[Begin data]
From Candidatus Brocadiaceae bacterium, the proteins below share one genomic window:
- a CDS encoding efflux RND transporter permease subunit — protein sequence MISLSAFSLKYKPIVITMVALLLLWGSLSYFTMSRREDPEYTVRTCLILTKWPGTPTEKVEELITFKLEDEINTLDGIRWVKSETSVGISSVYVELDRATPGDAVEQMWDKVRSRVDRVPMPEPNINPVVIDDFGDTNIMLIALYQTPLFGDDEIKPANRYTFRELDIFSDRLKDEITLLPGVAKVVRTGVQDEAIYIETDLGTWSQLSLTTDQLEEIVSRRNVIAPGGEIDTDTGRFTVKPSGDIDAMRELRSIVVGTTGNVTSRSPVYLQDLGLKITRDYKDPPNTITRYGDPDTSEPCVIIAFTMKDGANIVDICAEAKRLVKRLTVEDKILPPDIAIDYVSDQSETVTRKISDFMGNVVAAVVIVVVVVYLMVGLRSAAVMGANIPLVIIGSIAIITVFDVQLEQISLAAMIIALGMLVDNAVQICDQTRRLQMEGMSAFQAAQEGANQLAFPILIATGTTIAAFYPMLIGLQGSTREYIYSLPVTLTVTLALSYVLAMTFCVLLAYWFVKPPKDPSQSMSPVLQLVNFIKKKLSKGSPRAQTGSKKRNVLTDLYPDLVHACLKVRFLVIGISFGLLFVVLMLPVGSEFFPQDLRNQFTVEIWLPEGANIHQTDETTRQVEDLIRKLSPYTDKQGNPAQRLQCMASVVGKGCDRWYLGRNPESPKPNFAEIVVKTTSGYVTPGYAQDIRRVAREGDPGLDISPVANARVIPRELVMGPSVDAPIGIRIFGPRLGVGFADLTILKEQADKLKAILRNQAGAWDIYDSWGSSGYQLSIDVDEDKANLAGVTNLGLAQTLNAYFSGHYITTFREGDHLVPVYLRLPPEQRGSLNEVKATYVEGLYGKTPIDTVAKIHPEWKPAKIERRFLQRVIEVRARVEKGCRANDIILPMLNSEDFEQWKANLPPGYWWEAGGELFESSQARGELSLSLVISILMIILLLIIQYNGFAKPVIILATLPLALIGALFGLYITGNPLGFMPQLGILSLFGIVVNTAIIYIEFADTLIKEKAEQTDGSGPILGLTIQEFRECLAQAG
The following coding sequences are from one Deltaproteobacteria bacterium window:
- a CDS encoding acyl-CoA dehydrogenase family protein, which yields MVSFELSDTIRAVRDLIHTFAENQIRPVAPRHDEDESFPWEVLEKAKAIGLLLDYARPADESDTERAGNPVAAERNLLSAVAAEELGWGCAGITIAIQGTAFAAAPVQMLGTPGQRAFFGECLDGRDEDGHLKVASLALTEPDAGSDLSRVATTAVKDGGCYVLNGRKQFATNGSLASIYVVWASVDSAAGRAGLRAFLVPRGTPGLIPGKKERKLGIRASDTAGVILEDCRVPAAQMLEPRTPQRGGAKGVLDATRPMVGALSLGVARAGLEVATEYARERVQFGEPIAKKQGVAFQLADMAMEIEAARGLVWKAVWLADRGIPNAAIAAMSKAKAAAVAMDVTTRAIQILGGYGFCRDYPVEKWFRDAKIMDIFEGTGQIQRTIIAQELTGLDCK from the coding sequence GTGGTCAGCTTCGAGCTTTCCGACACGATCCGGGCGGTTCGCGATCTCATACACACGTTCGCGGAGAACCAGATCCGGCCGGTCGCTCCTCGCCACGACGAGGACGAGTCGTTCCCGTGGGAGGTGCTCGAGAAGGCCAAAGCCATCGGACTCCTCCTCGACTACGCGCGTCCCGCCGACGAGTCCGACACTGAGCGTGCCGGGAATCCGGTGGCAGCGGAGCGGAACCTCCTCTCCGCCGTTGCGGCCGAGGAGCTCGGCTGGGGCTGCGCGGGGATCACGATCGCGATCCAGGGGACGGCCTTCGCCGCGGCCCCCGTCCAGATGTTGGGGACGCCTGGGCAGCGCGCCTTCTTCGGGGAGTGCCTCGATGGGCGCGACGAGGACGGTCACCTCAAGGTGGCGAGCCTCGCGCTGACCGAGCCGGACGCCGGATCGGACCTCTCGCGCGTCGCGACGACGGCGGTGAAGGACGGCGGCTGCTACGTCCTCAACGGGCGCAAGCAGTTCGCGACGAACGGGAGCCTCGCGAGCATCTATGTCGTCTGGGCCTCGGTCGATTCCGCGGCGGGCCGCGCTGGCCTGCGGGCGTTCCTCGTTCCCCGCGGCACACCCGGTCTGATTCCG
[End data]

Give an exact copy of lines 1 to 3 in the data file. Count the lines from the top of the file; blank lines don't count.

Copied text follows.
From Candidatus Brocadiaceae bacterium, the proteins below share one genomic window:
- a CDS encoding efflux RND transporter permease subunit — protein sequence MISLSAFSLKYKPIVITMVALLLLWGSLSYFTMSRREDPEYTVRTCLILTKWPGTPTEKVEELITFKLEDEINTLDGIRWVKSETSVGISSVYVELDRATPGDAVEQMWDKVRSRVDRVPMPEPNINPVVIDDFGDTNIMLIALYQTPLFGDDEIKPANRYTFRELDIFSDRLKDEITLLPGVAKVVRTGVQDEAIYIETDLGTWSQLSLTTDQLEEIVSRRNVIAPGGEIDTDTGRFTVKPSGDIDAMRELRSIVVGTTGNVTSRSPVYLQDLGLKITRDYKDPPNTITRYGDPDTSEPCVIIAFTMKDGANIVDICAEAKRLVKRLTVEDKILPPDIAIDYVSDQSETVTRKISDFMGNVVAAVVIVVVVVYLMVGLRSAAVMGANIPLVIIGSIAIITVFDVQLEQISLAAMIIALGMLVDNAVQICDQTRRLQMEGMSAFQAAQEGANQLAFPILIATGTTIAAFYPMLIGLQGSTREYIYSLPVTLTVTLALSYVLAMTFCVLLAYWFVKPPKDPSQSMSPVLQLVNFIKKKLSKGSPRAQTGSKKRNVLTDLYPDLVHACLKVRFLVIGISFGLLFVVLMLPVGSEFFPQDLRNQFTVEIWLPEGANIHQTDETTRQVEDLIRKLSPYTDKQGNPAQRLQCMASVVGKGCDRWYLGRNPESPKPNFAEIVVKTTSGYVTPGYAQDIRRVAREGDPGLDISPVANARVIPRELVMGPSVDAPIGIRIFGPRLGVGFADLTILKEQADKLKAILRNQAGAWDIYDSWGSSGYQLSIDVDEDKANLAGVTNLGLAQTLNAYFSGHYITTFREGDHLVPVYLRLPPEQRGSLNEVKATYVEGLYGKTPIDTVAKIHPEWKPAKIERRFLQRVIEVRARVEKGCRANDIILPMLNSEDFEQWKANLPPGYWWEAGGELFESSQARGELSLSLVISILMIILLLIIQYNGFAKPVIILATLPLALIGALFGLYITGNPLGFMPQLGILSLFGIVVNTAIIYIEFADTLIKEKAEQTDGSGPILGLTIQEFRECLAQAG
The following coding sequences are from one Deltaproteobacteria bacterium window: